The Faces of Autism: Berkley

Meet Berkley, a smart 11 year old boy that was diagnosed with autism when he was 3 years old. This is Berkley’s 4th year participating in Faces of Autism and it has been amazing watching him grow! You can read last year’s story HERE. Berkley is also the brother to Beau who was featured earlier this month.


In the past year Berkley has had a major growth spurt. He has jumped multiple shoe and pant sizes, and as with his huge jump in physical growth, his family has seen some really amazing personal growth as well. Berkley has been exploring with sarcasm and becoming a jokester, asking very thought provoking questions about his future, his needs, supports, and what that may look like.

Berkley is very intelligent. He is thoughtful and cares deeply about his family and others around him, although the bickering with his little sister may sometimes imply otherwise. Berkley's obsession and love of Mario and Minecraft have him exploring coding, programming, building, and more. He also is playing baseball for the 3rd year and loves it, although he may be on a team where he doesn't know anyone this year. This presents the problem of socially needing to learn everyone versus being able to focus on the game because the people are already familiar. Berkley also loves kickball and throwing the ball around outside.

Berkley struggles with expressing his thoughts and emotions fully and appropriately. When in familiar environments, with familiar people. he does very well but with new environments and new people he struggles to focus on the people/himself due to being overwhelmed by all the new. Berkley has been in OT for a long time to learn about and work on emotional regulation and ADLs (activities of daily living) and at 11 years old we are now seeing more of where he is struggling and how this many impact him as an adult. Following multi-step directions, knowing what to do when something is not routine, self-help skills, basic laundry/dishes skills, bathing, teeth brushing are all things he's worked on for years yet the tasks evolve as he grows and matures.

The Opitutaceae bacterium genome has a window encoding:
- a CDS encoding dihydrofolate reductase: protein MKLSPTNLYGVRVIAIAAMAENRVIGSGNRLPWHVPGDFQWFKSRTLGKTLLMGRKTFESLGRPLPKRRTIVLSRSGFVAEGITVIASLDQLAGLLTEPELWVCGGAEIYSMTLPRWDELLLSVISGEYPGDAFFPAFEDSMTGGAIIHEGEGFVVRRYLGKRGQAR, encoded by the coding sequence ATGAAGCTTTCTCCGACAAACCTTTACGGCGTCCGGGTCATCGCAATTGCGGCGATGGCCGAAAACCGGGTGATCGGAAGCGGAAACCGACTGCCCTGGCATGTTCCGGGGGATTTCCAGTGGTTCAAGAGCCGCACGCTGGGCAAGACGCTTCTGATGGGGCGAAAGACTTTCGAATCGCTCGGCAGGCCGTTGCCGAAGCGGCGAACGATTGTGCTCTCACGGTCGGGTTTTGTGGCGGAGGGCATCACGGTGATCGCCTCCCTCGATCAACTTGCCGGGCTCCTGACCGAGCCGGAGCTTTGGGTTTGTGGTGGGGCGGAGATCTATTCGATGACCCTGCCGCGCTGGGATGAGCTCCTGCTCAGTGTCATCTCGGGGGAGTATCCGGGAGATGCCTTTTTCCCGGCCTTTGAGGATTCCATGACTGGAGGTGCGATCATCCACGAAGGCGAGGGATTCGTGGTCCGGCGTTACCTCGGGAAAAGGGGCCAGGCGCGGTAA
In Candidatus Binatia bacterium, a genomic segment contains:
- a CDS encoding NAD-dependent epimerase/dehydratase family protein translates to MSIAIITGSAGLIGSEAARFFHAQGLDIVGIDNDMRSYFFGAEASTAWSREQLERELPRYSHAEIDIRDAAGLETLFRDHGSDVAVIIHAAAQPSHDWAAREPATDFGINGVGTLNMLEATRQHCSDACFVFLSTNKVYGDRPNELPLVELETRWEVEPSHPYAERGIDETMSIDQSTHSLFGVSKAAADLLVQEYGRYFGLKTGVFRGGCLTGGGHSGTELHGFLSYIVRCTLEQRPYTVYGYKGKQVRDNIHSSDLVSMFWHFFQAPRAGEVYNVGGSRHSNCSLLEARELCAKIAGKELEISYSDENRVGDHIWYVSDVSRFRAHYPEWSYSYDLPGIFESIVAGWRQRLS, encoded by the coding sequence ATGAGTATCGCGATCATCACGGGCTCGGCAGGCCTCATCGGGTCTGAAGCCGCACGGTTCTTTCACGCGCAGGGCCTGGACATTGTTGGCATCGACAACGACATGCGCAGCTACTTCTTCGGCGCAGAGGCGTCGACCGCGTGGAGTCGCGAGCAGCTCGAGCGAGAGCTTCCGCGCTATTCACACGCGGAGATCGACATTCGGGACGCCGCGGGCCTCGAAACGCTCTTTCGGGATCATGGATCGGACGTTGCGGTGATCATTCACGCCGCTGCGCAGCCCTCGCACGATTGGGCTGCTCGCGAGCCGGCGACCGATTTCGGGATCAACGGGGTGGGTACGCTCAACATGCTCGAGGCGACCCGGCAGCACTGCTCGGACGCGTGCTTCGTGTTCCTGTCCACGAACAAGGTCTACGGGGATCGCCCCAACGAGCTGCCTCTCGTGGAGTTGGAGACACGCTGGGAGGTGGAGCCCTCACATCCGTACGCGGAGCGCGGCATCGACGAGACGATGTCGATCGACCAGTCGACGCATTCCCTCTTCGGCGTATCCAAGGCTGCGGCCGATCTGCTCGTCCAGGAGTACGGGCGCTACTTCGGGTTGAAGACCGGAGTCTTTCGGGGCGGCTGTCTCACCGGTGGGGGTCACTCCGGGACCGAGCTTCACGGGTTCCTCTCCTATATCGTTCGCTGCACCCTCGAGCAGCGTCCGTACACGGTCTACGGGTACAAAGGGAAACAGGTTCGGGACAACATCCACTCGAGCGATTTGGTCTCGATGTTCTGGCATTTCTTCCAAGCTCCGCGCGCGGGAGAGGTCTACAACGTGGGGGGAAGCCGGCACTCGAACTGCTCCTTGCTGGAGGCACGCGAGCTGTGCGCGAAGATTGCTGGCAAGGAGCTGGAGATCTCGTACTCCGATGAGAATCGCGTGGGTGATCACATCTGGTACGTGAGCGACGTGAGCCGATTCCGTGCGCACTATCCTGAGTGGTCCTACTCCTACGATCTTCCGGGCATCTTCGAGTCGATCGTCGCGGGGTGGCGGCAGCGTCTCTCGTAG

Some of the highlights of raising a child with autism “The excitement of milestones, whether great or small and looking back at the growth that has been made. Focus on the details, the small things, without them nothing grows.” says Berkley’s mom. And about the unique challenges “Patience. Understanding. Parental learning!”

About their autism journey so far Berkley’s mom says “Berkley was our first child and learning to be a parent is a huge learning curve, but having child with needs that aren't described in the "How To" books can be overwhelming. On top of that Berkely's little brother has Autism and his little sister has ADHD and suspected/possible Autism. But I would not change my babies for the world-I pray for their frustrations to be eased but wouldn't change them for anything. Each and every second of being their mother has been a blessing, despite the tears, fears, and any of our disfunction. We are a family.”

The advice Berkley’s mom gives if you would like to support an individual with autism and their family is “Ask questions. Meet and greet the family or individual like you would any other. Adjust to social cues and just love, understand, and accept that everyone is unique.”


If you suspect your child has autism, or they recently received a diagnosis, Berkley’s mom would like to give this advice “Seek out supports, both for the child and the family. Parent supports, an ear to listen, someone to ask questions to as well as early supports such as early intervention, therapy (OT/ST/PT), ABA, counseling and more. Early is key. Don't wait, despite the very well otherwise qualified provider who tells you too. Early detection, early diagnosis and early intervention are key - and proven successful.”